Network externalities may lead contracting parties to stay with a standardized term despite preferences for another term. Using a dataset of sovereign bond offerings from 1995 to early 2004, we test the importance of standardization for the modification provisions relating to payment terms. We provide evidence that (a) standardization may lead parties to adopt provisions not necessarily out of preference and (b) standards, nonetheless, may change. The process of change, however, is not necessarily quick or straightforward. In the sovereign bond context, change came by way of an interpretive shock. Contracts with modification provisions requiring the unanimous consent of bondholders (UACs) suddenly became vulnerable to change with less than unanimous approval through the unexpected use of exit consents. After the shock, sovereigns and investors did not initially react with a significant shift in contract terms. However, we provide evidence that after this initial lull (once investors and sovereign gained experience on the value of allowing modification of payment terms with less than unanimous consent), large shifts in contract terms followed, moving sovereign bond contracts even further away from UACs toward collective action clauses (CACs). We also report evidence that issuer's attorneys dealing with a high volume of sovereign offerings were the driving factor behind this delayed large shift in contract terms.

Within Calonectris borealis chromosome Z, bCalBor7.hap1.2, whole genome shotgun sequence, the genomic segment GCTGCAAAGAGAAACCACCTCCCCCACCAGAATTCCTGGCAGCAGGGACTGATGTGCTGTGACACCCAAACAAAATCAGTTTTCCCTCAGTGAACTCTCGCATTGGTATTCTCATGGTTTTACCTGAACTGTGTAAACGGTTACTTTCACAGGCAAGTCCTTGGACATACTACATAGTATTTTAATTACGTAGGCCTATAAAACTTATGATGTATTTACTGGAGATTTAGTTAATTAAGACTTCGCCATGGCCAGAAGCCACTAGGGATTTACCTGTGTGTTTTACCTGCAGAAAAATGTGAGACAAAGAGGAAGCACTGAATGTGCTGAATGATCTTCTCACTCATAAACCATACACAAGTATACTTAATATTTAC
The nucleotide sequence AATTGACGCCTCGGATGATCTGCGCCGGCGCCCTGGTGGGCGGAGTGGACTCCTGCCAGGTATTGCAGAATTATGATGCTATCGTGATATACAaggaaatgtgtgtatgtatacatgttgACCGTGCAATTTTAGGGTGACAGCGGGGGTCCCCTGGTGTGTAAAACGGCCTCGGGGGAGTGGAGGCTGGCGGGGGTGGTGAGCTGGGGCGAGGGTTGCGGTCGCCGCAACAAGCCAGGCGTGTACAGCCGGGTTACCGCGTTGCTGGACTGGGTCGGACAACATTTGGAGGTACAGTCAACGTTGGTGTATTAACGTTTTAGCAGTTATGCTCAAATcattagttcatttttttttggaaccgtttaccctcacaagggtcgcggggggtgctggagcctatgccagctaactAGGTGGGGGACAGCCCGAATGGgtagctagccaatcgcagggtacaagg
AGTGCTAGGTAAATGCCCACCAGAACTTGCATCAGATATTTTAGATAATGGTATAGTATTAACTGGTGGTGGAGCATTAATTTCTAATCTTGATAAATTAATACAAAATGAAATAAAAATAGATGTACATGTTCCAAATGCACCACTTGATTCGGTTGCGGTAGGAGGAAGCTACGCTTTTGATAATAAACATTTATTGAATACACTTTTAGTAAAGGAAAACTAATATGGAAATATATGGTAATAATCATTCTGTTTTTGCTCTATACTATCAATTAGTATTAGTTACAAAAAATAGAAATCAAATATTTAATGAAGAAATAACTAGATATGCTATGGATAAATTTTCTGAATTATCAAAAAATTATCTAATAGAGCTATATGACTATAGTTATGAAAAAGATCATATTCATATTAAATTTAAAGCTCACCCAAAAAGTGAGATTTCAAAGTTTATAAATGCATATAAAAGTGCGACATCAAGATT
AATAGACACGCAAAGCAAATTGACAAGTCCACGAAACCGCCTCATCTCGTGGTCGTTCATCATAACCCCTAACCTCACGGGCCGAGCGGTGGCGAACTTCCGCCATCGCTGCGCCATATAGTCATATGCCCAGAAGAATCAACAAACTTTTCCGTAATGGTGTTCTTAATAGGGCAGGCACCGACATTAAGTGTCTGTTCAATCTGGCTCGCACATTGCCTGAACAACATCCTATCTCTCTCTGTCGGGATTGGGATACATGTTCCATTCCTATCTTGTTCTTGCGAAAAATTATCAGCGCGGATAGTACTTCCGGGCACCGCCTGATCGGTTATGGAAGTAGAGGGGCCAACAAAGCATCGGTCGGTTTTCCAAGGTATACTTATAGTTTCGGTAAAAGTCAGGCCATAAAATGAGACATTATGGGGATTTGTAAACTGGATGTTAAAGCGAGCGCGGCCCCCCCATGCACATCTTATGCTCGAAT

Stephen J. Choi & G. Mitu Gulati, Innovation in Boilerplate Contracts: An Empirical Examination of Sovereign Bonds, 53 Emory Law Journal, 929–996 (2004).